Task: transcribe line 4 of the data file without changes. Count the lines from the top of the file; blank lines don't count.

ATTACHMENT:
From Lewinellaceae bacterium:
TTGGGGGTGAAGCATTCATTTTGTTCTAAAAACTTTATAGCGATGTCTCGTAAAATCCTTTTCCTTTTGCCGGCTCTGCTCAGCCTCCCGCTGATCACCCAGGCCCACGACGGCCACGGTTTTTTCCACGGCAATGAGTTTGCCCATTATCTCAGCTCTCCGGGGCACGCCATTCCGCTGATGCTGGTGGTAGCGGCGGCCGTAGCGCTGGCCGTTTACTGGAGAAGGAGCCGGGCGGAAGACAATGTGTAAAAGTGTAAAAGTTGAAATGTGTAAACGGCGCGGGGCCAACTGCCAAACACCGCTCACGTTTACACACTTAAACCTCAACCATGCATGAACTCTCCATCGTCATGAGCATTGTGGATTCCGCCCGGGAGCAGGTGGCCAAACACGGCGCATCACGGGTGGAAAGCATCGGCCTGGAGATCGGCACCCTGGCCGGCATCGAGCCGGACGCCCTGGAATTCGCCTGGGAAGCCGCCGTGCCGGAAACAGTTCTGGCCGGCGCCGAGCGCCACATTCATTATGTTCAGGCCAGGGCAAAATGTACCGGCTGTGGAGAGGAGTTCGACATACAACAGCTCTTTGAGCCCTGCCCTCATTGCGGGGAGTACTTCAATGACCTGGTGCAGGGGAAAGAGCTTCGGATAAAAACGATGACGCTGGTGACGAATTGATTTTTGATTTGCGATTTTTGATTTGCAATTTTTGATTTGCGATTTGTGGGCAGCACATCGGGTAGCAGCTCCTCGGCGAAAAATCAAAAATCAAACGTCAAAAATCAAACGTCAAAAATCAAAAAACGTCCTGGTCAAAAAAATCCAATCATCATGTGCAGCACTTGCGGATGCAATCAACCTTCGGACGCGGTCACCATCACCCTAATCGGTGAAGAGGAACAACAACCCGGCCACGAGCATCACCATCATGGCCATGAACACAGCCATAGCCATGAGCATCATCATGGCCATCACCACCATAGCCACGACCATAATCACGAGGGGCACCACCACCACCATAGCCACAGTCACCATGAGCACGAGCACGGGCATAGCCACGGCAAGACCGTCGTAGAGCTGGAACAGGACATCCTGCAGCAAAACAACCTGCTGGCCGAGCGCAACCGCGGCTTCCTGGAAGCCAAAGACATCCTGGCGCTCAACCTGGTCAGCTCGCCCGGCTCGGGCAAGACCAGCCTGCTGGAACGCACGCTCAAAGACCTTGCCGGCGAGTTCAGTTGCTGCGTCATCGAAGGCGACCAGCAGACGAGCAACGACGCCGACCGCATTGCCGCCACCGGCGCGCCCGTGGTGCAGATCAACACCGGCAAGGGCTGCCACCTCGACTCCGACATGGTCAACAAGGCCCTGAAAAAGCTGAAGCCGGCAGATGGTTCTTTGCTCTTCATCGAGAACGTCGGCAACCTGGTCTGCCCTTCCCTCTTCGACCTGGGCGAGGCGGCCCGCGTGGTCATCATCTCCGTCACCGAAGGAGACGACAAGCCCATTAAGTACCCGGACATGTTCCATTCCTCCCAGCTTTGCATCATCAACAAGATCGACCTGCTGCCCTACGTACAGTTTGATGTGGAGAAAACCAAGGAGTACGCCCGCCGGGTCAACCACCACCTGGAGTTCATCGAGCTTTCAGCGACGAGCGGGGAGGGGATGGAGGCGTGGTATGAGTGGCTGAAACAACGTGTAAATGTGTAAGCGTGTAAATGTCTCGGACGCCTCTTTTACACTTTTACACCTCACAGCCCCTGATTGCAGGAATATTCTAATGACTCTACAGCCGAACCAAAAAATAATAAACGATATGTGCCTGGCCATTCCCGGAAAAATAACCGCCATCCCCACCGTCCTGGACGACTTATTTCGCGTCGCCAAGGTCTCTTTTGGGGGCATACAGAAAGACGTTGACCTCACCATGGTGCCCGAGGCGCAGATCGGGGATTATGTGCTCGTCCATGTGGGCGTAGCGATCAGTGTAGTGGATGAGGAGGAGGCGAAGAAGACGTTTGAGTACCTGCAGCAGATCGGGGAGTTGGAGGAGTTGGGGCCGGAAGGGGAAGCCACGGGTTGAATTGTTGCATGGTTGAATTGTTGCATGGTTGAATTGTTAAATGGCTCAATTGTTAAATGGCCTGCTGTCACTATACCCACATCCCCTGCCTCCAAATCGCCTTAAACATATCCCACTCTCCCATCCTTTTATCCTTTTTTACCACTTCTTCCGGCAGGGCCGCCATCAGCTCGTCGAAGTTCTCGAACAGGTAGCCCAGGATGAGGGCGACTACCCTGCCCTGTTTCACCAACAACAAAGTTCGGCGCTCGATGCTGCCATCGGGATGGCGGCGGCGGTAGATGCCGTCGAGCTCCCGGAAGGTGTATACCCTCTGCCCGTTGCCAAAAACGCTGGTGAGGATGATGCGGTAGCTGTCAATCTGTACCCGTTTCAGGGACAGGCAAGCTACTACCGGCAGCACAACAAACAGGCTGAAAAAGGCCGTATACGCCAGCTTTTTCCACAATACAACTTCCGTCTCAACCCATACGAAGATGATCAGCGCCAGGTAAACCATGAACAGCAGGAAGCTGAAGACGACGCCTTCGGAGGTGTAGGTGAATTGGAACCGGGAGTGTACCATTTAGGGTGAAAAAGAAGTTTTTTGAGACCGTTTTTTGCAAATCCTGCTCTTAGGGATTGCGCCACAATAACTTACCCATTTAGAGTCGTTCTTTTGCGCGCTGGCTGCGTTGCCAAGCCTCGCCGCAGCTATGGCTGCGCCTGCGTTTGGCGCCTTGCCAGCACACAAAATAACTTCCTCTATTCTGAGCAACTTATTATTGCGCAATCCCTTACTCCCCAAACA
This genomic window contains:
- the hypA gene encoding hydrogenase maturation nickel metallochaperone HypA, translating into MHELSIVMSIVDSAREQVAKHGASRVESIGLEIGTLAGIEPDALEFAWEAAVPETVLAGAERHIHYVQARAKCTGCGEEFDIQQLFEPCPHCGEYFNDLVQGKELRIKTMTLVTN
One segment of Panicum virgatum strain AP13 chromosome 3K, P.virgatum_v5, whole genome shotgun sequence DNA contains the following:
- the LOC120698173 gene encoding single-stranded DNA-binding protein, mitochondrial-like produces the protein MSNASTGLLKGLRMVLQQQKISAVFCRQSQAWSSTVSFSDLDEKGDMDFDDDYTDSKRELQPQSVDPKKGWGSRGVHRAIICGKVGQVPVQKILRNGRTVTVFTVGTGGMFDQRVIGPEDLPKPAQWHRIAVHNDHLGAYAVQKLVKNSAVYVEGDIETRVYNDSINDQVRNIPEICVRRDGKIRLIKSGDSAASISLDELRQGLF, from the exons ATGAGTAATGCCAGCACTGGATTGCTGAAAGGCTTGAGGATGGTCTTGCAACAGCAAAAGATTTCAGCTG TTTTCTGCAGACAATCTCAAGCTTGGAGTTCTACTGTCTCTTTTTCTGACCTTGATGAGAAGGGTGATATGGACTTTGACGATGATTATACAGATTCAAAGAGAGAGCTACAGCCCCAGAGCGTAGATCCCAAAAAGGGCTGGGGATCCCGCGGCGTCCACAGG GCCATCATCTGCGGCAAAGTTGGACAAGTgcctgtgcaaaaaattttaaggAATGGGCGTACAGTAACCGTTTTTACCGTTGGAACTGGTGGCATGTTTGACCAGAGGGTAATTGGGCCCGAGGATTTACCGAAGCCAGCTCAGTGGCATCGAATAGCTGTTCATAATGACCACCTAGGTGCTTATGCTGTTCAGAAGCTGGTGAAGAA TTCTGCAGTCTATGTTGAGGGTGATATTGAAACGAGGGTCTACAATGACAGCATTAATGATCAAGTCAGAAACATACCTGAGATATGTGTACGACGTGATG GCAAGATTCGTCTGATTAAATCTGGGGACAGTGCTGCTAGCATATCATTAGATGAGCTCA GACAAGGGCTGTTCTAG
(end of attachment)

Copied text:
- the hypA gene encoding hydrogenase maturation nickel metallochaperone HypA, translating into MHELSIVMSIVDSAREQVAKHGASRVESIGLEIGTLAGIEPDALEFAWEAAVPETVLAGAERHIHYVQARAKCTGCGEEFDIQQLFEPCPHCGEYFNDLVQGKELRIKTMTLVTN